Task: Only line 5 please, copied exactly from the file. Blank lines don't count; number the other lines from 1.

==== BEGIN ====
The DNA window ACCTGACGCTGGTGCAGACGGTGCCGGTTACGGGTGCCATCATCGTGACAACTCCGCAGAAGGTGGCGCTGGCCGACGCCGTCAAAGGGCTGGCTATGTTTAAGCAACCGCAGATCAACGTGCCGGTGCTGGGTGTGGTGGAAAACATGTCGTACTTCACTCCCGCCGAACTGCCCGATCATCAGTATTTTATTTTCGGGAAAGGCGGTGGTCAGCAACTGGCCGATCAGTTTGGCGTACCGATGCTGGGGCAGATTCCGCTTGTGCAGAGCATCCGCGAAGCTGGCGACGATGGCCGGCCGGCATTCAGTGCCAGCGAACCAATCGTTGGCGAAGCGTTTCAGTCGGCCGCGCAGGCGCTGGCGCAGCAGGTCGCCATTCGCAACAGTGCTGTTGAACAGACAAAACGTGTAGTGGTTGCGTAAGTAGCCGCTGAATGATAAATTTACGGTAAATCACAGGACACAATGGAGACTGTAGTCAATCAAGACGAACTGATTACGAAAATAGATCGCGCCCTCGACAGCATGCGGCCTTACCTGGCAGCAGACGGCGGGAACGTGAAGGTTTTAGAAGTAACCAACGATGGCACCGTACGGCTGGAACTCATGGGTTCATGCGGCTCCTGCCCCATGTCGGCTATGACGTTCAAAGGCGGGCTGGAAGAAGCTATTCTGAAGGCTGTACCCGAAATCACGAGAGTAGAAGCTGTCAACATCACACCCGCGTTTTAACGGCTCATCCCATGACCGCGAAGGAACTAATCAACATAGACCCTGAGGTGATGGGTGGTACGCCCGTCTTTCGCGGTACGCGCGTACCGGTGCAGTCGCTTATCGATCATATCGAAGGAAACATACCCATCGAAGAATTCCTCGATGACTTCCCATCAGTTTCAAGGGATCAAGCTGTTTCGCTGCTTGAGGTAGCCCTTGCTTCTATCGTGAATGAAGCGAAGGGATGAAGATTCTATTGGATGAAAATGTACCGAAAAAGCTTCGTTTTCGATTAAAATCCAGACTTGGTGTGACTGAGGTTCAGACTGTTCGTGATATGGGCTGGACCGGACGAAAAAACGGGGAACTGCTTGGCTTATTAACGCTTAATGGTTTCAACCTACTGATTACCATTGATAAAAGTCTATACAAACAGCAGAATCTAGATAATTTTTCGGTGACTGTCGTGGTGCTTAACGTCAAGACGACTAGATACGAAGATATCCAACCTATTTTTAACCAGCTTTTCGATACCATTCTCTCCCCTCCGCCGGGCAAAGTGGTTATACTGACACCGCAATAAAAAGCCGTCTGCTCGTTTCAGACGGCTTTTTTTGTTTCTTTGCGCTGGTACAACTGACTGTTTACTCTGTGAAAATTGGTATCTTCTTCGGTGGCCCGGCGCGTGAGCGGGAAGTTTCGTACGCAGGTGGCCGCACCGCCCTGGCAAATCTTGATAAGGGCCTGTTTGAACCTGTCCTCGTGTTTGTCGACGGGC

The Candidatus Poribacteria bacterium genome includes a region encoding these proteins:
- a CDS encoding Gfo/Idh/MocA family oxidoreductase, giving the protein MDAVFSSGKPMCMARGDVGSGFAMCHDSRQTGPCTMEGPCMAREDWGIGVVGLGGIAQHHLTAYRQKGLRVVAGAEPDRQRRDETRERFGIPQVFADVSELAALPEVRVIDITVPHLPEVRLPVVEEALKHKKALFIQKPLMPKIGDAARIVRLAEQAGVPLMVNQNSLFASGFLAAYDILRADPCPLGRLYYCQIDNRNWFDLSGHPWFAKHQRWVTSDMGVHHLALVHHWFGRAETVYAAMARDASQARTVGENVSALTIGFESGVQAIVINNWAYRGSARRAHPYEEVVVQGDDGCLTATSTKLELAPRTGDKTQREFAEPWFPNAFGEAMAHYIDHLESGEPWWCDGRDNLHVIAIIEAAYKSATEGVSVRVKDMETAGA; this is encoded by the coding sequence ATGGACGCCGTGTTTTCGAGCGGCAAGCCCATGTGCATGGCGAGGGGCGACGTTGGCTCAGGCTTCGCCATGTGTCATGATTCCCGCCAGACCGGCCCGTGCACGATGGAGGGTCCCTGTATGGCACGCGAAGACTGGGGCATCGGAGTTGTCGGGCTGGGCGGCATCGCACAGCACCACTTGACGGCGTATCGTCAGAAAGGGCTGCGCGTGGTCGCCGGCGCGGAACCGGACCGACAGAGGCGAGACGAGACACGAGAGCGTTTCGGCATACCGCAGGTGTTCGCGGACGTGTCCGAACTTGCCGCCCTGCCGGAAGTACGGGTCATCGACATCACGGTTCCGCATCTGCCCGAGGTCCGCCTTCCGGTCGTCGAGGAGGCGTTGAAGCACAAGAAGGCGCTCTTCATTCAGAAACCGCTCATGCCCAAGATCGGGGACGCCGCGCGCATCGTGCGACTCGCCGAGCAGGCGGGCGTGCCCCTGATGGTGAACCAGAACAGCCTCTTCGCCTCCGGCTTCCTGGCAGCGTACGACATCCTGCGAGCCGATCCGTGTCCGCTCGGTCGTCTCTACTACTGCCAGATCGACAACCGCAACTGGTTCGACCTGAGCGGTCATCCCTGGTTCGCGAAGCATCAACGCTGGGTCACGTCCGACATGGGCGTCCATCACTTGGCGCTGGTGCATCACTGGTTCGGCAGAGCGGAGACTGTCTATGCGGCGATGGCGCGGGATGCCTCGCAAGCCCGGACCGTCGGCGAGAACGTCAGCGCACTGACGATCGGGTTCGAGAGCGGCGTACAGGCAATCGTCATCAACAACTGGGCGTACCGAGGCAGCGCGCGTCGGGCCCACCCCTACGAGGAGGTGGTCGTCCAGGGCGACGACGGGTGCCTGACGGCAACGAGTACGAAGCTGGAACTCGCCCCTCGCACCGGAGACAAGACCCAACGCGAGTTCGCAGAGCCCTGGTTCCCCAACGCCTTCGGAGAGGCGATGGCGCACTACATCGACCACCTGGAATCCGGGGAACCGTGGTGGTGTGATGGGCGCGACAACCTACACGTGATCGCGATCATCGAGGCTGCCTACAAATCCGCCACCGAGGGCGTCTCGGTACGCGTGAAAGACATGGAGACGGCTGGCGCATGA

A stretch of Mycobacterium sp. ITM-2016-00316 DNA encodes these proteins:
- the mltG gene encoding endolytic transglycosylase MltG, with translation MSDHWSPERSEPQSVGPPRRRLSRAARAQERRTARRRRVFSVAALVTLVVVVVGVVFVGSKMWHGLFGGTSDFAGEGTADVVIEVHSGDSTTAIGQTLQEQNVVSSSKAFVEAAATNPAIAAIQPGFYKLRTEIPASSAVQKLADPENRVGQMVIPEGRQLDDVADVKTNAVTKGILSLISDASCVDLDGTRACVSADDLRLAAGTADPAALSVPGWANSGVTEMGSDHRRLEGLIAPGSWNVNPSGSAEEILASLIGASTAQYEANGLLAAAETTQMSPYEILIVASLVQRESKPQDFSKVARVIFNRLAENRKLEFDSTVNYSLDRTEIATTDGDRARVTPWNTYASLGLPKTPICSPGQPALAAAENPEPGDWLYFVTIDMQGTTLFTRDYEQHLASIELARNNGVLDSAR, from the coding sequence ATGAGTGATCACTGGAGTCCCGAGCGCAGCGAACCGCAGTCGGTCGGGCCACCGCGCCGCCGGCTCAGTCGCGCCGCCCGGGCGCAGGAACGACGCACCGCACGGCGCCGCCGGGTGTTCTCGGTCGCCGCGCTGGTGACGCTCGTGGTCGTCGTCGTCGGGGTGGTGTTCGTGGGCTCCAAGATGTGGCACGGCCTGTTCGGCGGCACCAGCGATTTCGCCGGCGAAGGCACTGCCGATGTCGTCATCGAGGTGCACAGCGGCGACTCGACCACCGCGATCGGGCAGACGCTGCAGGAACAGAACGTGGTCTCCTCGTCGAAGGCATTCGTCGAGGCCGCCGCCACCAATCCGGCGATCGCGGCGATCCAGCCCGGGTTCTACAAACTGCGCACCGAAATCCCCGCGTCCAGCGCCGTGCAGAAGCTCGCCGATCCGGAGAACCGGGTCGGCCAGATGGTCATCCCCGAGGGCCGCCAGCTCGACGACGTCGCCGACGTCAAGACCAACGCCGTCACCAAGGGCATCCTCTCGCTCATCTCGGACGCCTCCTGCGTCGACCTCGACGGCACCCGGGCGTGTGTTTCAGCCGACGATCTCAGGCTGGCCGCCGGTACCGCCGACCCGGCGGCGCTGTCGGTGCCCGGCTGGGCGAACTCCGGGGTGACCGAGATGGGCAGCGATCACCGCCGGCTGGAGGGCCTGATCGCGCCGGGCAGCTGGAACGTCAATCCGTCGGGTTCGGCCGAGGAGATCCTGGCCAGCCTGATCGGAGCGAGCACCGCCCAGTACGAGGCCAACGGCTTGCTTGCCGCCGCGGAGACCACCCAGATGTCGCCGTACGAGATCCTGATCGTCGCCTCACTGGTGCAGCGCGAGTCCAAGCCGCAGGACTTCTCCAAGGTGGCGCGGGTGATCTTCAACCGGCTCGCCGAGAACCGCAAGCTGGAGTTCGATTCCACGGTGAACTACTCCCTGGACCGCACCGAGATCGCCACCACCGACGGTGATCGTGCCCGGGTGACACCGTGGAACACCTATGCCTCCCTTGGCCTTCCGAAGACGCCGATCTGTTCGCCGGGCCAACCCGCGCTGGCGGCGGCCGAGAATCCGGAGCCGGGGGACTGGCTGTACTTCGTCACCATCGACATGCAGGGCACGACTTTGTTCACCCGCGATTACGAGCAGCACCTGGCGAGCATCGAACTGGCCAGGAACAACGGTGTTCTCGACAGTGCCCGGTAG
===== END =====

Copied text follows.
- the mltG gene encoding endolytic transglycosylase MltG, with translation MSDHWSPERSEPQSVGPPRRRLSRAARAQERRTARRRRVFSVAALVTLVVVVVGVVFVGSKMWHGLFGGTSDFAGEGTADVVIEVHSGDSTTAIGQTLQEQNVVSSSKAFVEAAATNPAIAAIQPGFYKLRTEIPASSAVQKLADPENRVGQMVIPEGRQLDDVADVKTNAVTKGILSLISDASCVDLDGTRACVSADDLRLAAGTADPAALSVPGWANSGVTEMGSDHRRLEGLIAPGSWNVNPSGSAEEILASLIGASTAQYEANGLLAAAETTQMSPYEILIVASLVQRESKPQDFSKVARVIFNRLAENRKLEFDSTVNYSLDRTEIATTDGDRARVTPWNTYASLGLPKTPICSPGQPALAAAENPEPGDWLYFVTIDMQGTTLFTRDYEQHLASIELARNNGVLDSAR, from the coding sequence ATGAGTGATCACTGGAGTCCCGAGCGCAGCGAACCGCAGTCGGTCGGGCCACCGCGCCGCCGGCTCAGTCGCGCCGCCCGGGCGCAGGAACGACGCACCGCACGGCGCCGCCGGGTGTTCTCGGTCGCCGCGCTGGTGACGCTCGTGGTCGTCGTCGTCGGGGTGGTGTTCGTGGGCTCCAAGATGTGGCACGGCCTGTTCGGCGGCACCAGCGATTTCGCCGGCGAAGGCACTGCCGATGTCGTCATCGAGGTGCACAGCGGCGACTCGACCACCGCGATCGGGCAGACGCTGCAGGAACAGAACGTGGTCTCCTCGTCGAAGGCATTCGTCGAGGCCGCCGCCACCAATCCGGCGATCGCGGCGATCCAGCCCGGGTTCTACAAACTGCGCACCGAAATCCCCGCGTCCAGCGCCGTGCAGAAGCTCGCCGATCCGGAGAACCGGGTCGGCCAGATGGTCATCCCCGAGGGCCGCCAGCTCGACGACGTCGCCGACGTCAAGACCAACGCCGTCACCAAGGGCATCCTCTCGCTCATCTCGGACGCCTCCTGCGTCGACCTCGACGGCACCCGGGCGTGTGTTTCAGCCGACGATCTCAGGCTGGCCGCCGGTACCGCCGACCCGGCGGCGCTGTCGGTGCCCGGCTGGGCGAACTCCGGGGTGACCGAGATGGGCAGCGATCACCGCCGGCTGGAGGGCCTGATCGCGCCGGGCAGCTGGAACGTCAATCCGTCGGGTTCGGCCGAGGAGATCCTGGCCAGCCTGATCGGAGCGAGCACCGCCCAGTACGAGGCCAACGGCTTGCTTGCCGCCGCGGAGACCACCCAGATGTCGCCGTACGAGATCCTGATCGTCGCCTCACTGGTGCAGCGCGAGTCCAAGCCGCAGGACTTCTCCAAGGTGGCGCGGGTGATCTTCAACCGGCTCGCCGAGAACCGCAAGCTGGAGTTCGATTCCACGGTGAACTACTCCCTGGACCGCACCGAGATCGCCACCACCGACGGTGATCGTGCCCGGGTGACACCGTGGAACACCTATGCCTCCCTTGGCCTTCCGAAGACGCCGATCTGTTCGCCGGGCCAACCCGCGCTGGCGGCGGCCGAGAATCCGGAGCCGGGGGACTGGCTGTACTTCGTCACCATCGACATGCAGGGCACGACTTTGTTCACCCGCGATTACGAGCAGCACCTGGCGAGCATCGAACTGGCCAGGAACAACGGTGTTCTCGACAGTGCCCGGTAG